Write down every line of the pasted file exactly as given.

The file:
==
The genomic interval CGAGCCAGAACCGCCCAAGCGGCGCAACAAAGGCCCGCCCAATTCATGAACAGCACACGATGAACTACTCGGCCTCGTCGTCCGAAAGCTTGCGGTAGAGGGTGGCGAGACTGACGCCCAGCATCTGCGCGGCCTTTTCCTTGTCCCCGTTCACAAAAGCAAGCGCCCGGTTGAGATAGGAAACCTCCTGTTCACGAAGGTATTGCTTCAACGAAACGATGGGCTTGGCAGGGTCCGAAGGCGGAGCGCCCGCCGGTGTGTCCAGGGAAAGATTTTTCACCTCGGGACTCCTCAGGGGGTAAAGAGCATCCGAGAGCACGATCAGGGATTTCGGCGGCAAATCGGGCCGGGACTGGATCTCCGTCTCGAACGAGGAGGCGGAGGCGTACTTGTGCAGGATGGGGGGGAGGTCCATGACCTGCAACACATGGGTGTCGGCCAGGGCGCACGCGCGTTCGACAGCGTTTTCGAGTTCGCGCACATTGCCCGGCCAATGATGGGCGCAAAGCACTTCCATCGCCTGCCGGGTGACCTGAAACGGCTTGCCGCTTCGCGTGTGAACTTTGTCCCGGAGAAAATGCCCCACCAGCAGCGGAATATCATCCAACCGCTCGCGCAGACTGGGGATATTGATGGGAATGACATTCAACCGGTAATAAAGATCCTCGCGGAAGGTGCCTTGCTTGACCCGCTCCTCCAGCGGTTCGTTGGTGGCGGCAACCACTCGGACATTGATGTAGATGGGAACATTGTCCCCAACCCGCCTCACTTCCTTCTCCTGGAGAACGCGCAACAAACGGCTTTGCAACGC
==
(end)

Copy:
The genomic interval CGAGCCAGAACCGCCCAAGCGGCGCAACAAAGGCCCGCCCAATTCATGAACAGCACACGATGAACTACTCGGCCTCGTCGTCCGAAAGCTTGCGGTAGAGGGTGGCGAGACTGACGCCCAGCATCTGCGCGGCCTTTTCCTTGTCCCCGTTCACAAAAGCAAGCGCCCGGTTGAGATAGGAAACCTCCTGTTCACGAAGGTATTGCTTCAACGAAACGATGGGCTTGGCAGGGTCCGAAGGCGGAGCGCCCGCCGGTGTGTCCAGGGAAAGATTTTTCACCTCGGGACTCCTCAGGGGGTAAAGAGCATCCGAGAGCACGATCAGGGATTTCGGCGGCAAATCGGGCCGGGACTGGATCTCCGTCTCGAACGAGGAGGCGGAGGCGTACTTGTGCAGGATGGGGGGGAGGTCCATGACCTGCAACACATGGGTGTCGGCCAGGGCGCACGCGCGTTCGACAGCGTTTTCGAGTTCGCGCACATTGCCCGGCCAATGATGGGCGCAAAGCACTTCCATCGCCTGCCGGGTGACCTGAAACGGCTTGCCGCTTCGCGTGTGAACTTTGTCCCGGAGAAAATGCCCCACCAGCAGCGGAATATCATCCAACCGCTCGCGCAGACTGGGGATATTGATGGGAATGACATTCAACCGGTAATAAAGATCCTCGCGGAAGGTGCCTTGCTTGACCCGCTCCTCCAGCGGTTCGTTGGTGGCGGCAACCACTCGGACATTGATGTAGATGGGAACATTGTCCCCAACCCGCCTCACTTCCTTCTCCTGGAGAACGCGCAACAAACGGCTTTGCAACGC